This paper describes a one-semester study in which students in a course on material balances were required to write abstracts for homework problems. Students were assigned weekly homework assignments which consisted of problems assigned from the course textbook. Students completed the assignments in teams of three and submitted one solution per team. However, in addition, each individual student was required to write an abstract for each problem. In the abstracts, students summarized the purpose of the problem, the system under consideration, the known and unknown information and the solution procedure. There were two purposes to assigning the abstracts. First, it was hypothesized that requiring students to write about their problem solutions in a reflective way could foster a more thorough understanding of the processes being modeled, and instill in students a conscious recognition of effective problem-solving strategies. Second, it was hypothesized that the abstracts would provide an effective tool for assessing individual contributions to the team assignments. The authors present an assessment of the impact of the abstracts, specifically addressing the following question: Did students attain the learning objectives of the course more thoroughly than students in a previous cohort, who completed comparable homework problems in teams of the same size, but who were not required to write abstracts?.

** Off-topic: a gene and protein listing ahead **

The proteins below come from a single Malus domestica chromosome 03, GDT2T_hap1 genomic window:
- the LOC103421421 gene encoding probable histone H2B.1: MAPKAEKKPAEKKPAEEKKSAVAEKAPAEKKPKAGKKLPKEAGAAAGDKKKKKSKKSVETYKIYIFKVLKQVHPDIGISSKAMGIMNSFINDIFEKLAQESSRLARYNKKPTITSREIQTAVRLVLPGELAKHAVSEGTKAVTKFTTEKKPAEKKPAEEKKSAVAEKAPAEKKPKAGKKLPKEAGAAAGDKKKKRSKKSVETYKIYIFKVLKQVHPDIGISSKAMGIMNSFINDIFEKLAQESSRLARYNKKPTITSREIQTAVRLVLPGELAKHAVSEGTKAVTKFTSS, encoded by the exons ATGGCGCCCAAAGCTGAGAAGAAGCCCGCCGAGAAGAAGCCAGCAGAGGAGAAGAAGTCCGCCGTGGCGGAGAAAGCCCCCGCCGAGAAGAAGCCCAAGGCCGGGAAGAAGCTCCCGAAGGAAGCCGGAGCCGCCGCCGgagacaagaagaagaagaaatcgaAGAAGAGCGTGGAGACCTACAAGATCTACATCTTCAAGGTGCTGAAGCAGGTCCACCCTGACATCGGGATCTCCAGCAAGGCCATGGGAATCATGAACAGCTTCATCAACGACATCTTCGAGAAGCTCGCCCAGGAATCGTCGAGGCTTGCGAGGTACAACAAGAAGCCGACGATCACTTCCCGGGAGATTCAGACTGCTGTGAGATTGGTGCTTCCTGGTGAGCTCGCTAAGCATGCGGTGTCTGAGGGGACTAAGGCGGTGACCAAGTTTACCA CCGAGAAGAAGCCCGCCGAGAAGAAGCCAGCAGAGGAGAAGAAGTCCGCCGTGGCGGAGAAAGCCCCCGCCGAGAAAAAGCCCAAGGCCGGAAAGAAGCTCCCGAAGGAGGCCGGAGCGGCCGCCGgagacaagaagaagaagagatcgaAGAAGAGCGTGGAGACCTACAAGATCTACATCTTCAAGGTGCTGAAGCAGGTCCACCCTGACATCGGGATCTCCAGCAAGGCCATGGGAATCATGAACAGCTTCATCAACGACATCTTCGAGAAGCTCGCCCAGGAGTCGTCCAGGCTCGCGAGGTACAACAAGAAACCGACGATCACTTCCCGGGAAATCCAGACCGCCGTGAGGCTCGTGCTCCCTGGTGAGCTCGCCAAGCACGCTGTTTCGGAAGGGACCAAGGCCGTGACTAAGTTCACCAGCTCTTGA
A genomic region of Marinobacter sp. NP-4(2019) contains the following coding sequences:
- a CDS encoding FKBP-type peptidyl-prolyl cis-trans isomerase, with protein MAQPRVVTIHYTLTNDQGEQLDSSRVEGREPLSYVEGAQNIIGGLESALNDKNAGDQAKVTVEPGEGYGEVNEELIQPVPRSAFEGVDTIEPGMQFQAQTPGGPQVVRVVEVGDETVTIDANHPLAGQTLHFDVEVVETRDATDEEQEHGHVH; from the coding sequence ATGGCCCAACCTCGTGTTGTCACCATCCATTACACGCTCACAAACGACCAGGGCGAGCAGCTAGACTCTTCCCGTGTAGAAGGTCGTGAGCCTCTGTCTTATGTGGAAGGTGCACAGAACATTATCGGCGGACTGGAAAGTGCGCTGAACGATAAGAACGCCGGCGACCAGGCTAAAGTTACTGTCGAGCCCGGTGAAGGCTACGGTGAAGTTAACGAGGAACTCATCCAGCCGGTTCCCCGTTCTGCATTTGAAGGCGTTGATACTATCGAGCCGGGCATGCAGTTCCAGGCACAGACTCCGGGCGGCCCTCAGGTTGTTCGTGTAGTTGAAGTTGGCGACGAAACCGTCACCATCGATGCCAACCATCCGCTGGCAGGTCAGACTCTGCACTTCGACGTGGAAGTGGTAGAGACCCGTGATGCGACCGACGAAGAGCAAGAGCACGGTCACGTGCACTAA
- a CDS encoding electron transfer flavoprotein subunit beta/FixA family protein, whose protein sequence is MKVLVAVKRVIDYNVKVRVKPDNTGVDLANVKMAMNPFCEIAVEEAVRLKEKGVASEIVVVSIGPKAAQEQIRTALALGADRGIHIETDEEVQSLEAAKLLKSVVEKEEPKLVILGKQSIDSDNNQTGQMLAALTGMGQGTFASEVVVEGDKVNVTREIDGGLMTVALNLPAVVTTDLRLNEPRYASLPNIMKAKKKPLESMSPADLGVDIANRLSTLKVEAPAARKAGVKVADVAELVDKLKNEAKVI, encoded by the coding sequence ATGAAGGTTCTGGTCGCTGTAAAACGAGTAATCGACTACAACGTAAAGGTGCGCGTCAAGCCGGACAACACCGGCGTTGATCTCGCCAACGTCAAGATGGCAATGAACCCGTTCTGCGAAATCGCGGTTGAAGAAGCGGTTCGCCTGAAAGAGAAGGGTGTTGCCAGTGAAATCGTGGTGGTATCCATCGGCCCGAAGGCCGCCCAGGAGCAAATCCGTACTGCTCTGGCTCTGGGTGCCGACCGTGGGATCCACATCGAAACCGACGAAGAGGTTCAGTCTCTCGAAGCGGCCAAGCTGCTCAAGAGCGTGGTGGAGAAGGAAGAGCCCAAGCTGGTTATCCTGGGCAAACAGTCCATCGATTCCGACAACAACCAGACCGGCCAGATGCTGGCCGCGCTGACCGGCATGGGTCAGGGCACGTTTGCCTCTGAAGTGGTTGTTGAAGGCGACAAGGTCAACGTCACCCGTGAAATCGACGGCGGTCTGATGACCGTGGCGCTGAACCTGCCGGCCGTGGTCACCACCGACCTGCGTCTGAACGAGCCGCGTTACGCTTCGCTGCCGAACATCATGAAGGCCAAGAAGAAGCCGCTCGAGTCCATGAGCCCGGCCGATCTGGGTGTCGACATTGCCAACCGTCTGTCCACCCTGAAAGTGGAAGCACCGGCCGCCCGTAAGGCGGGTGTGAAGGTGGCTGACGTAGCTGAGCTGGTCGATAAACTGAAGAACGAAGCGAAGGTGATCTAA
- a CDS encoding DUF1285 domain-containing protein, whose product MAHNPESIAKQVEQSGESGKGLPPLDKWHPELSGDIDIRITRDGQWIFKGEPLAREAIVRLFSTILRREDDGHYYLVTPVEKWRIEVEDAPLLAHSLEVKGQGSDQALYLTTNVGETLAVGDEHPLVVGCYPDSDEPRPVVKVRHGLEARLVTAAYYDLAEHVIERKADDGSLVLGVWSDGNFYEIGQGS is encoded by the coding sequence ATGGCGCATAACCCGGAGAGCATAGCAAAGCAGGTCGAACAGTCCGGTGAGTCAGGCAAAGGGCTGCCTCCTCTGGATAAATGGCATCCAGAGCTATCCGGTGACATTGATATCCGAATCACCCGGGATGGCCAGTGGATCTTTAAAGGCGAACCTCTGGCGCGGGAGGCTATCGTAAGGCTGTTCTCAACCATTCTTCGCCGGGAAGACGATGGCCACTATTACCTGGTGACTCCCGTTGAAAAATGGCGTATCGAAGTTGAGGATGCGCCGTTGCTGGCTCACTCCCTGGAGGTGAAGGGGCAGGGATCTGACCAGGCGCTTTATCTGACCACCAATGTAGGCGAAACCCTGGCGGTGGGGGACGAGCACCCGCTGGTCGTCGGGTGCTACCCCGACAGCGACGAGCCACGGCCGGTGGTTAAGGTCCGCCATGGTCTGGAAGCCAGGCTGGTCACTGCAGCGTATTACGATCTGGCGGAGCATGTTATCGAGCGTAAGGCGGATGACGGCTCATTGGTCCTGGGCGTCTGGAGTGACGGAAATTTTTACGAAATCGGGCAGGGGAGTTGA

|Original language||English (US)|
|State||Published - Sep 24 2013|
|Event||120th ASEE Annual Conference and Exposition - Atlanta, GA, United States|
Duration: Jun 23 2013 → Jun 26 2013
|Other||120th ASEE Annual Conference and Exposition|
|Period||6/23/13 → 6/26/13|
All Science Journal Classification (ASJC) codes